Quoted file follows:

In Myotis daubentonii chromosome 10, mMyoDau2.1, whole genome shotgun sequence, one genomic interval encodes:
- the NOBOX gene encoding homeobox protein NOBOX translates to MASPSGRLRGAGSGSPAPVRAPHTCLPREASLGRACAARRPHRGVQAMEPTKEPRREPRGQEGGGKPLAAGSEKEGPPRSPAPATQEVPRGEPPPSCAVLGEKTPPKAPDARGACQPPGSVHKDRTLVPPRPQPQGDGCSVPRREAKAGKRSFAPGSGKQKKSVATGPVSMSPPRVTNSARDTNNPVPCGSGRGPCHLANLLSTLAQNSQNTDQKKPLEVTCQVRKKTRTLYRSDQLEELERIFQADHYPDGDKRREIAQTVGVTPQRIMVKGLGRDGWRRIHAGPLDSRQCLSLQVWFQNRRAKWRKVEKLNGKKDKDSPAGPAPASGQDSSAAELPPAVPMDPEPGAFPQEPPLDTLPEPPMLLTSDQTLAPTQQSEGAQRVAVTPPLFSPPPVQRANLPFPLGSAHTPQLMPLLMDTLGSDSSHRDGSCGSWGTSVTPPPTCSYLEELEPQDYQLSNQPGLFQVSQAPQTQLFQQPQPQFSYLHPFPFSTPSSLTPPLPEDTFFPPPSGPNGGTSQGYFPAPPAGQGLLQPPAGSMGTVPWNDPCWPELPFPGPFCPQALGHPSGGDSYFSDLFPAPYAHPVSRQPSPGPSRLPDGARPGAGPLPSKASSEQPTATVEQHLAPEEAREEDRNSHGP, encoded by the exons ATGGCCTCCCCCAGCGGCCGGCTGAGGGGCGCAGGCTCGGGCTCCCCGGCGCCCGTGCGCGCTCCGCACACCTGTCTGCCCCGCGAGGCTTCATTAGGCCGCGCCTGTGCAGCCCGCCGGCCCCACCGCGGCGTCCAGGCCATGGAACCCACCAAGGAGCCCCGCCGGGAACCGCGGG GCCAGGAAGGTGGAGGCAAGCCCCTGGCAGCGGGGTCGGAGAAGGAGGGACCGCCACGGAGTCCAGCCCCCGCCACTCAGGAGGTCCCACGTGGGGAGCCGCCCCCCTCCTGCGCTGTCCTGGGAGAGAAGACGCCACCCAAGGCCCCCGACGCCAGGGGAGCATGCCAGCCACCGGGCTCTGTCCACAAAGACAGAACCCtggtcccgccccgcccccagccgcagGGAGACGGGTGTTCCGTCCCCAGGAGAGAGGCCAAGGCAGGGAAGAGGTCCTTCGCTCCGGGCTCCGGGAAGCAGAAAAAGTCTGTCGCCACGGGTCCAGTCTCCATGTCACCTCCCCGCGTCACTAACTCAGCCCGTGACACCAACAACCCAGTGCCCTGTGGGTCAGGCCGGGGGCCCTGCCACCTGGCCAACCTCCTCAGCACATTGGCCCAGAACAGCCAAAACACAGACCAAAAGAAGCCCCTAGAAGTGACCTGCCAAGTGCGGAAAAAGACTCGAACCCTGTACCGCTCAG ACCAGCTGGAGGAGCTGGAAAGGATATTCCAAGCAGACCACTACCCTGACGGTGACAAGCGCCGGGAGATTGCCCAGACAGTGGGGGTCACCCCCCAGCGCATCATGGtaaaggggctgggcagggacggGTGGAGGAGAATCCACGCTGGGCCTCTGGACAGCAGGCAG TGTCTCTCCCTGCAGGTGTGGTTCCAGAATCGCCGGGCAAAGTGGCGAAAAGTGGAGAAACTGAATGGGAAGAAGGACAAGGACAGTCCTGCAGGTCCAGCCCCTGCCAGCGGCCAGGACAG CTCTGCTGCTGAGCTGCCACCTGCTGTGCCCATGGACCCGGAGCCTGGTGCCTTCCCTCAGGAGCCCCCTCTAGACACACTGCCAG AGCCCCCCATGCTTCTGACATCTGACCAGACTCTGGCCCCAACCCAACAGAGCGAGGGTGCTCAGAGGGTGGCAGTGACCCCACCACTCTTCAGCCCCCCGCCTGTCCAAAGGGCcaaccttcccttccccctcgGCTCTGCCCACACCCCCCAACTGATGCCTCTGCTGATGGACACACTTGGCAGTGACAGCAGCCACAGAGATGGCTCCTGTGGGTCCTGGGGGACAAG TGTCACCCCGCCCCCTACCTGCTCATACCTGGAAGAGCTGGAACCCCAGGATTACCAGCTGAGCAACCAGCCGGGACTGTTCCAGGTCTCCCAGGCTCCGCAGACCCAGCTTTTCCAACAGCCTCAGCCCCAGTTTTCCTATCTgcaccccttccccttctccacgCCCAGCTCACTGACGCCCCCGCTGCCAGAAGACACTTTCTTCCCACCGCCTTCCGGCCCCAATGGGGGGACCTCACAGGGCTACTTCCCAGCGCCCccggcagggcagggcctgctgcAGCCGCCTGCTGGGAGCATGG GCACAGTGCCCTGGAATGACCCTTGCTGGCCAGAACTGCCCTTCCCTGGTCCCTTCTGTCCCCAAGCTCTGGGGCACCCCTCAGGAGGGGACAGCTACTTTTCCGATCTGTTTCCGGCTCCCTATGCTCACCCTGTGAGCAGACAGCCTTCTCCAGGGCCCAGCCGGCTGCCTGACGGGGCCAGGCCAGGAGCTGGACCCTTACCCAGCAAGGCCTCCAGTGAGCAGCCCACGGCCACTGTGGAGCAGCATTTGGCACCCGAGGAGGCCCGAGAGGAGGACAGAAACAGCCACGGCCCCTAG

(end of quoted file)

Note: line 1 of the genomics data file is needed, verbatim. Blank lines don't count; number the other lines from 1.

In Myotis daubentonii chromosome 10, mMyoDau2.1, whole genome shotgun sequence, one genomic interval encodes: